This Mom's Hilarious Viral Post Explains The Pressures Of Modern Parenting

One mom has a bone to pick with modern-day parenting, and it all has to do with vitamins.

In a now-viral Facebook post, Bunmi Laditan lamented the struggles of being a mom in this day and age, writing that she longs for the era when "all you had to do to be considered a good mom is to remember to wind down the windows when you smoke in the car."

Nowadays, she said, being a good parent means being willing to spend a fortune on things like vitamins. "I own two good bras but I'm ready to spend upwards of $100 on children's vitamins," she wrote, going on to explain that she spent 45 minutes online, researching the best possible vitamins and probiotics.

"These [probiotics] look like finely pressed cocaine and tastes like nothing but if you don't buy it your child dies," she joked.
"Do you know what vitamins I had growing up?" she wrote. "NONE. DAYLIGHT WAS MY VITAMIN."

Laditan's tongue-in-cheek post points to the pressures of being a mom at a time when parents are sometimes held to too-demanding standards. She notes that parents often aren't taken seriously if they aren't "a paranoid mess" about their children's well-being 100% of the time.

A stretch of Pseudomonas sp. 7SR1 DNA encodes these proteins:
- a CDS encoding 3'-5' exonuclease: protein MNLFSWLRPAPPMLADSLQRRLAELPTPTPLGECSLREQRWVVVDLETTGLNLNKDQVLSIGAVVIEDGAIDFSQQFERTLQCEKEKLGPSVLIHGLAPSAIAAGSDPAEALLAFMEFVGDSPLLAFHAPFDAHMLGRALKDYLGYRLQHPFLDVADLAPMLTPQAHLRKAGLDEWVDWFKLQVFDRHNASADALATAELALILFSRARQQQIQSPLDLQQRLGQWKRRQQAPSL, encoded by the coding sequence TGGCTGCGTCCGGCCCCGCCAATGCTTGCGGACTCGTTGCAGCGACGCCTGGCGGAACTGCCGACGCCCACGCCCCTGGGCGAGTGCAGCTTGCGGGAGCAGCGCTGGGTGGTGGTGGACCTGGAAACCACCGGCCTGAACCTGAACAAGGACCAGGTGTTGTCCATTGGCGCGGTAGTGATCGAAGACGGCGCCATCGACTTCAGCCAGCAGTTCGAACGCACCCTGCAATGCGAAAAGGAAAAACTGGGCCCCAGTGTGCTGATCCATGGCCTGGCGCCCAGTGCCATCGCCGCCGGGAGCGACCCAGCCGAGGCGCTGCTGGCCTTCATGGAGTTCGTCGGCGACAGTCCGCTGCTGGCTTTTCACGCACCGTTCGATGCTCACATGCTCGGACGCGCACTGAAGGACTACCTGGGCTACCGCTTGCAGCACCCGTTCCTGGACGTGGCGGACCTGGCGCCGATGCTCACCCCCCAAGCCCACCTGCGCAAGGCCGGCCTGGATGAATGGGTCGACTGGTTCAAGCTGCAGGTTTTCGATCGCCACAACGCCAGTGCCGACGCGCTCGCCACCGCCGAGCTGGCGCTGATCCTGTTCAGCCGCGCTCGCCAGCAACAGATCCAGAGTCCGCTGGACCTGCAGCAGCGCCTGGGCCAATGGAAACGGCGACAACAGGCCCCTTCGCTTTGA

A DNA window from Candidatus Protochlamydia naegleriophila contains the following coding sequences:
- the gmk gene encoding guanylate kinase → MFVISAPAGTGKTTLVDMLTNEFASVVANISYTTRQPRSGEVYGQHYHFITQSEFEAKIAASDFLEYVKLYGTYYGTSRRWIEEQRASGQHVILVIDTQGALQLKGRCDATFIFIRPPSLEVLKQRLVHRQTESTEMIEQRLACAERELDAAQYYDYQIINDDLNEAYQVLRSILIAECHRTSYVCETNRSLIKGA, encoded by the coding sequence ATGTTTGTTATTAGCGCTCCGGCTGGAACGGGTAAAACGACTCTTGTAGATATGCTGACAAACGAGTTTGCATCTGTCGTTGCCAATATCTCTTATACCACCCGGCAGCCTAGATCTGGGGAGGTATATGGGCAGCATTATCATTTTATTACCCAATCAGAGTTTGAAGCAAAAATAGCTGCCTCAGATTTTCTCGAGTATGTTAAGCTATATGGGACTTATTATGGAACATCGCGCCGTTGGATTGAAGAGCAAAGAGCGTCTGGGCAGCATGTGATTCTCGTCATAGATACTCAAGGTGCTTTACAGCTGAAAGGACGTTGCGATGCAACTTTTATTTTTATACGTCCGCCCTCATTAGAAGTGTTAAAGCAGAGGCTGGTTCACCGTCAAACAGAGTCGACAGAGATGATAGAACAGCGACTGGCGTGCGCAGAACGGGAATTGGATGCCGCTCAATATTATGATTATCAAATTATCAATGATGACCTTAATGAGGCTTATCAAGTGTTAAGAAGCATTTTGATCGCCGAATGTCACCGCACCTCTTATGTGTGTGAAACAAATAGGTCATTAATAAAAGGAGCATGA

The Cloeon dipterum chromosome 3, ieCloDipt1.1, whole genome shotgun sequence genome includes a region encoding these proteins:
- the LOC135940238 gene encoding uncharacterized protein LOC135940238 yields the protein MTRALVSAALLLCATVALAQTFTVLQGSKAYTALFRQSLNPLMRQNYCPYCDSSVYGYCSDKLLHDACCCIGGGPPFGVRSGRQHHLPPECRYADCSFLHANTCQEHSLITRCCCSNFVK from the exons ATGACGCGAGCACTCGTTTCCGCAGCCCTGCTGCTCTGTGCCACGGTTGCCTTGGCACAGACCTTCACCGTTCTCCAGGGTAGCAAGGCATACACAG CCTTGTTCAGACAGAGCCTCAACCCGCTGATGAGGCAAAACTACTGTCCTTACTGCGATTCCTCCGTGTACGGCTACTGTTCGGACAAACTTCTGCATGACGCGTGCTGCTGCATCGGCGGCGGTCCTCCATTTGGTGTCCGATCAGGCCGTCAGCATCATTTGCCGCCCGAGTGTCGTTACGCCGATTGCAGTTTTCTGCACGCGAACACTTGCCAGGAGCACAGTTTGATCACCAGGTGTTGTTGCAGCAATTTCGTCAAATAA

"Nothing about modern parenting is simple, and it irritates me," she continued. "I've seen the way some parents look at me when I give my son a juice box at the park. It's juice, not Red Bull or margarita mix, so calm down, Jackie, yes I said your name."

That pressure, she said, is why she's "about to spend an electricity bill on vitamins."

"If you need me, I'll be in front of my computer crying bitter tears and searching for phthalate-free bubble bath," she wrote. "I don't even know what a phthalate is."

Her point clearly resonated with other parents — since it appeared on Sunday, the post has gone viral, receiving more than 70,000 shares as other Facebook users chimed in to agree.

"I have been in your shoes when it comes to everyone trying to tell you how to raise your child," one user commented. "Take a deep breath and relax. As long as your kids are generally happy, then you are doing it right."

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